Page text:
Take the 2-minute tour ×
Home Improvement Stack Exchange is a question and answer site for contractors and serious DIYers. It's 100% free, no registration required.

So, I want to add a receptacle in the bathroom (I tend to run out of batteries on my phone while crapping at the end of the day). There's a GFCI outlet on the other side of the crapper wall that faces the bathroom sinks, so would be a simple matter to wire off of that one, if its possible.

They make these charger receptacles that would be nice to use:

...but they're not GFCI. Is there a way to wire one of those into an existing GFCI circuit so that GFCI protection is still enabled (and legal)? I live in Austin, Texas.

The only reason I think this may be possible is that our current GFCI outlets seems to have several "normal" looking outlets on a circuit with just one outlet that has the buttons to reset it that switch power on and off for all the outlets on the circuit.

share|improve this question
1  
Those receptacles sound like a good idea, but they tend to be very deep - if your outlet boxes are small, it may be hard to get everything in there. –  Aaron Dec 7 '12 at 18:48
    
This would be a brand new outlet, so I'll make sure to pick an outlet box that's big enough. Thanks for the head's up! –  SDGator Dec 7 '12 at 20:36
add comment

1 Answer

up vote 14 down vote accepted

You should never chain two GFCI circuits together. When you install a GFCI circuit, you should only ever chain standard outlets off of them. Multiple GFCI on the same circuit can cause each other to trip.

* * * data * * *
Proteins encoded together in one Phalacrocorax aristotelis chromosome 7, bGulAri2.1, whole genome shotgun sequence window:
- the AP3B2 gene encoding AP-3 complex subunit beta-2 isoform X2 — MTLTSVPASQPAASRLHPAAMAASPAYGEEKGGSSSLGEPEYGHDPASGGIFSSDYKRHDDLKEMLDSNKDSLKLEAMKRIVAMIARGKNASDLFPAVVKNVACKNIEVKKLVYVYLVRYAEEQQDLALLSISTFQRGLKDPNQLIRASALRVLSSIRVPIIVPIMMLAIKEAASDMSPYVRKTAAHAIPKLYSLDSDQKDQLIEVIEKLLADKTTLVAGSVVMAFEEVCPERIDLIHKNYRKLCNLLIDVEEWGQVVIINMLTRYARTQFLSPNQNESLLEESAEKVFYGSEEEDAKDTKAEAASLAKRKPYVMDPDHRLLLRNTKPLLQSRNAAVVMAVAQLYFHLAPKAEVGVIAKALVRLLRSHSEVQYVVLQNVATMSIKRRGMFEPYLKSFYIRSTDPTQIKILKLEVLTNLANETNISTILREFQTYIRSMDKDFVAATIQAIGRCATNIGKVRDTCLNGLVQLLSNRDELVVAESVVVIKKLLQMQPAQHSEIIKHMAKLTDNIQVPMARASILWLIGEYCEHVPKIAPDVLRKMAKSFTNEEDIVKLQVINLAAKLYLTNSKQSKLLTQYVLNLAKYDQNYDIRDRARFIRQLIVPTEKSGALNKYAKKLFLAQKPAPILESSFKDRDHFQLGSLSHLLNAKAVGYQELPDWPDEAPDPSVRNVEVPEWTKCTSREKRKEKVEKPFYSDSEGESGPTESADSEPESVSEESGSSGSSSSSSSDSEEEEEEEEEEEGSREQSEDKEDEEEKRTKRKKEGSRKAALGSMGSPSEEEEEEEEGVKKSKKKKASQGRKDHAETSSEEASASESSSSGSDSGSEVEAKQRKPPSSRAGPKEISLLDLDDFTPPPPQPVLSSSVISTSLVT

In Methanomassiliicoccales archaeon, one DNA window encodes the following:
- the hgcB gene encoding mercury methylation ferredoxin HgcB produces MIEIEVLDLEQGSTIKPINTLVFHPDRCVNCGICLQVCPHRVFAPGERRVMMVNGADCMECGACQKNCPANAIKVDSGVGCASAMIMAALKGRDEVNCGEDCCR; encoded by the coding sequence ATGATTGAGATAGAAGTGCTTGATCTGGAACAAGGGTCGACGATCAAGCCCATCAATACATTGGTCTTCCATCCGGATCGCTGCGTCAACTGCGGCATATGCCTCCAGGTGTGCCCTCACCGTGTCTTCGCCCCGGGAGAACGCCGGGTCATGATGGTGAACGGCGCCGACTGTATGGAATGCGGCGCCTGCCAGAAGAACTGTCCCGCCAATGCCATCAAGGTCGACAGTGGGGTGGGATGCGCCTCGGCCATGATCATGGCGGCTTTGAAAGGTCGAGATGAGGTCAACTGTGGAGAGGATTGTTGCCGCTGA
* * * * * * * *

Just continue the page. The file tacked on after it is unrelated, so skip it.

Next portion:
So yes, what you want to do is actually what you should do.

What you do need to do, however, is make sure you connect the new outlet to the LOAD terminals on the GFCI outlet. That will put the new outlet on GFCI protection.

You should also sticker the new outlets as GFCI protected.

enter image description here

See in the above how the duplex (standard) outlet is fed from the GFCI, NOT the main line.

And in case it's unclear- the 3 gfci in the pic are not chained - they are connected in parallel. Only the standard outlet is "chained" - or connected in serial.

share|improve this answer
1  
+1 Perfect, even remembered the sticker. –  Tester101 Dec 7 '12 at 16:12
4  
I got a "Perfect" from Tester. I'm totally printing this out and framing it. –  The Evil Greebo Dec 7 '12 at 16:13
    
Awesome...thanks for such a detailed answer!! I'm totally printing it out, too. :-) –  SDGator Dec 7 '12 at 17:12
1  
Perhaps it should be mentioned that 14/2 wire (shown in the diagram) should only be used if your breaker is 15A. If your breaker is 20A for this circuit, use 12/2 wire. –  Pigrew Dec 7 '12 at 18:01
3  
@TheEvilGreebo You can't always go off of the color of the sheathing. I have personally seen 12/2 cable with a white sheath, and some with black sheaths. –  Brad Gilbert Dec 9 '12 at 2:34
show 6 more comments

Your Answer

 
discard

By posting your answer, you agree to the privacy policy and terms of service.

Not the answer you're looking for? Browse other questions tagged or ask your own question.